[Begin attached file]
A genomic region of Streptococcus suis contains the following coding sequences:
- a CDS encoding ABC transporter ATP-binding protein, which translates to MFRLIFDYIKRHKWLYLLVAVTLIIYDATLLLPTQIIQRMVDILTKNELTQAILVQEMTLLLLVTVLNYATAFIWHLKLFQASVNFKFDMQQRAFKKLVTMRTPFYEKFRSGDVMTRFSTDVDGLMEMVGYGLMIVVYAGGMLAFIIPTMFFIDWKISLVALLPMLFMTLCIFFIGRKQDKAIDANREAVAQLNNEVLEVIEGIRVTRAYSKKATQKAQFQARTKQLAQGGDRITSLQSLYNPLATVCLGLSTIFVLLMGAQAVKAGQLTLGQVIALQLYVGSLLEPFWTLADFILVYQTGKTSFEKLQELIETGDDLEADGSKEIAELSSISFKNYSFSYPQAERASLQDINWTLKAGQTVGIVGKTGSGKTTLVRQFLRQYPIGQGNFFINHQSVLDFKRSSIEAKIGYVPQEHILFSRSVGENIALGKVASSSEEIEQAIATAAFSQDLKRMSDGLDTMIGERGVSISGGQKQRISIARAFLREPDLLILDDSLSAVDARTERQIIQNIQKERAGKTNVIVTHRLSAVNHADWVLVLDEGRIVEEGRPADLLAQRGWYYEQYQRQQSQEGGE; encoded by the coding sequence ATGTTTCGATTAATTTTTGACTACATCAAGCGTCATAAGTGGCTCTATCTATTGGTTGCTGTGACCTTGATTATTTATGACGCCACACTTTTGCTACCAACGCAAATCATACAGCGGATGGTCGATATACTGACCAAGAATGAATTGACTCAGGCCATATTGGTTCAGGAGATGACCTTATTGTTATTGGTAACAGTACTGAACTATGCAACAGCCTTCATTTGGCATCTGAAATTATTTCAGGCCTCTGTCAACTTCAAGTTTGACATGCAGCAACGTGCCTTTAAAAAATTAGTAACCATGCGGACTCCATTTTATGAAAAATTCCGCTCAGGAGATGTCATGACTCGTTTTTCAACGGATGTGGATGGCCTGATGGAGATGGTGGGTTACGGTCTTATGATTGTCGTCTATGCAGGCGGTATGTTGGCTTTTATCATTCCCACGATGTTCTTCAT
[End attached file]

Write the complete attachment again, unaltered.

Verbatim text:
A genomic region of Streptococcus suis contains the following coding sequences:
- a CDS encoding ABC transporter ATP-binding protein, which translates to MFRLIFDYIKRHKWLYLLVAVTLIIYDATLLLPTQIIQRMVDILTKNELTQAILVQEMTLLLLVTVLNYATAFIWHLKLFQASVNFKFDMQQRAFKKLVTMRTPFYEKFRSGDVMTRFSTDVDGLMEMVGYGLMIVVYAGGMLAFIIPTMFFIDWKISLVALLPMLFMTLCIFFIGRKQDKAIDANREAVAQLNNEVLEVIEGIRVTRAYSKKATQKAQFQARTKQLAQGGDRITSLQSLYNPLATVCLGLSTIFVLLMGAQAVKAGQLTLGQVIALQLYVGSLLEPFWTLADFILVYQTGKTSFEKLQELIETGDDLEADGSKEIAELSSISFKNYSFSYPQAERASLQDINWTLKAGQTVGIVGKTGSGKTTLVRQFLRQYPIGQGNFFINHQSVLDFKRSSIEAKIGYVPQEHILFSRSVGENIALGKVASSSEEIEQAIATAAFSQDLKRMSDGLDTMIGERGVSISGGQKQRISIARAFLREPDLLILDDSLSAVDARTERQIIQNIQKERAGKTNVIVTHRLSAVNHADWVLVLDEGRIVEEGRPADLLAQRGWYYEQYQRQQSQEGGE; encoded by the coding sequence ATGTTTCGATTAATTTTTGACTACATCAAGCGTCATAAGTGGCTCTATCTATTGGTTGCTGTGACCTTGATTATTTATGACGCCACACTTTTGCTACCAACGCAAATCATACAGCGGATGGTCGATATACTGACCAAGAATGAATTGACTCAGGCCATATTGGTTCAGGAGATGACCTTATTGTTATTGGTAACAGTACTGAACTATGCAACAGCCTTCATTTGGCATCTGAAATTATTTCAGGCCTCTGTCAACTTCAAGTTTGACATGCAGCAACGTGCCTTTAAAAAATTAGTAACCATGCGGACTCCATTTTATGAAAAATTCCGCTCAGGAGATGTCATGACTCGTTTTTCAACGGATGTGGATGGCCTGATGGAGATGGTGGGTTACGGTCTTATGATTGTCGTCTATGCAGGCGGTATGTTGGCTTTTATCATTCCCACGATGTTCTTCAT